W&G Partner Patrick O’Donnell Discusses Extraterritorial Enforcement by the U.S. Government at International Conference in Galway
GALWAY, IRELAND, May 25, 2013
Wiltshire & Grannis LLP partner Patrick ODonnell addresses attendees of the fifth annual conference of the Irish Society of Comparative Law today on legal issues raised by the extraterritorial enforcement by the U.S. government of U.S. law.
Mr. ODonnell reviewed the legal bases for U.S. extraterritorial enforcement, recent Obama administration developments on the topic, and practical factors that can challenge individuals outside the U.S. who face criminal enforcement. He focused in particular on the legal catch-22 that extraterritorial enforcement poses in the context of alleged business crimes: The U.S. government may effectively bar an overseas defendant from international travel to Interpol countries on the basis of an indictment that is legally invalid, yet the courts often refuse to consider the indictments deficiency unless the overseas defendant moves to the United States and surrenders to U.S. custody for as many months or years as it takes to resolve the legal questions.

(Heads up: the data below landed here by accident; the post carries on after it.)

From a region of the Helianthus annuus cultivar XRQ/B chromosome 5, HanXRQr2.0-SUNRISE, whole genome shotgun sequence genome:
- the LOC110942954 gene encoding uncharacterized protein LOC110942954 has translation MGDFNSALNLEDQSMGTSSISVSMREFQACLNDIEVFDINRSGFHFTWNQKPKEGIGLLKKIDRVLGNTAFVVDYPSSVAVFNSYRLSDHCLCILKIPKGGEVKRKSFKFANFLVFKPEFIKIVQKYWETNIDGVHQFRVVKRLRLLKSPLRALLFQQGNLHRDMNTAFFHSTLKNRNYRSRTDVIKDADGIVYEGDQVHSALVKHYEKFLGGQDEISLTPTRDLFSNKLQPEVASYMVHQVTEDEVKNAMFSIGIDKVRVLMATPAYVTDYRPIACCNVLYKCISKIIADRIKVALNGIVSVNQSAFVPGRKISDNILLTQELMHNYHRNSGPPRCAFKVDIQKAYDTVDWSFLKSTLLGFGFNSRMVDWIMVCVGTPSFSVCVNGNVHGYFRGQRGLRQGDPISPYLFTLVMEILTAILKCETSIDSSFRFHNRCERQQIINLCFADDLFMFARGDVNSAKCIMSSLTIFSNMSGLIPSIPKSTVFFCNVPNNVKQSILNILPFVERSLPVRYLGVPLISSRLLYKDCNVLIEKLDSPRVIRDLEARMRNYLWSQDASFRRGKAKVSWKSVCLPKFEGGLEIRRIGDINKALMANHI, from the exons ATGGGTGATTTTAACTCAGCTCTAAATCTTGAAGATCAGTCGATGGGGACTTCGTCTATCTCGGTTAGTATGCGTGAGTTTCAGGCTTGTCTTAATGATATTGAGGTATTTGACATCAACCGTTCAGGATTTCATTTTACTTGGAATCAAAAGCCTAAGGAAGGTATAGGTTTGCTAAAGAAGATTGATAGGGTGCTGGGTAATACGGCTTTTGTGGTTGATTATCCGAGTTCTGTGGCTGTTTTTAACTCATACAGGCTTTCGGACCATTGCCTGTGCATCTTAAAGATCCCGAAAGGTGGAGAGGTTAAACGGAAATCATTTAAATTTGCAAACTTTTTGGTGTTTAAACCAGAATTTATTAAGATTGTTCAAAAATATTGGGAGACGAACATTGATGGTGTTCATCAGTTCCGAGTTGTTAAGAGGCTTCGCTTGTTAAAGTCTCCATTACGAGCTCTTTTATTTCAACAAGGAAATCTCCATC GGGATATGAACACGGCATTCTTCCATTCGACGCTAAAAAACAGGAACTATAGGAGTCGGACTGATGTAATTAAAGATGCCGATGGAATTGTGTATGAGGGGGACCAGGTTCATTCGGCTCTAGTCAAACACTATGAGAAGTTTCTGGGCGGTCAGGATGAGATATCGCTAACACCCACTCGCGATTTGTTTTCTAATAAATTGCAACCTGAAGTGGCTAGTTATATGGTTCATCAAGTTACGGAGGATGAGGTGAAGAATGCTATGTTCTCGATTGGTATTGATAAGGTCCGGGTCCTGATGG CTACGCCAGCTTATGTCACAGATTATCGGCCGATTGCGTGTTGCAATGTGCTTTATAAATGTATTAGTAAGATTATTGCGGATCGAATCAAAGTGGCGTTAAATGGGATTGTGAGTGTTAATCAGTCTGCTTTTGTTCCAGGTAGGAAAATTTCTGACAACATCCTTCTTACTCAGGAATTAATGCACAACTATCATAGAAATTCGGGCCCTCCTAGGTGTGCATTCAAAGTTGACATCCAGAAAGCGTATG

Mr. ODonnells practice focuses on government enforcement matters, particularly white-collar criminal defense, and complex civil litigation. He has represented clientsfrom private companies to public officials and individualsin a wide variety of substantive cases, including matters focused on the False Claims Act, tax evasion, “off-label” use of pharmaceuticals, antitrust, securities fraud, bribery, extortion, environmental crimes, accounting fraud, and public corruption.
Wiltshire & Grannis LLP is a boutique law firm with a simple yet ambitious purpose: To provide our clients with the best representation available at any price, and do it without either the wasteful overhead or the unrealistic billable hours requirements typical of our larger competitors. Since 1998, our distinctive blend of professionalism and parsimony has earned us a national reputation for excellence in communications and information technology regulation, civil and criminal trial litigation, appellate work, and international trade and national security matters.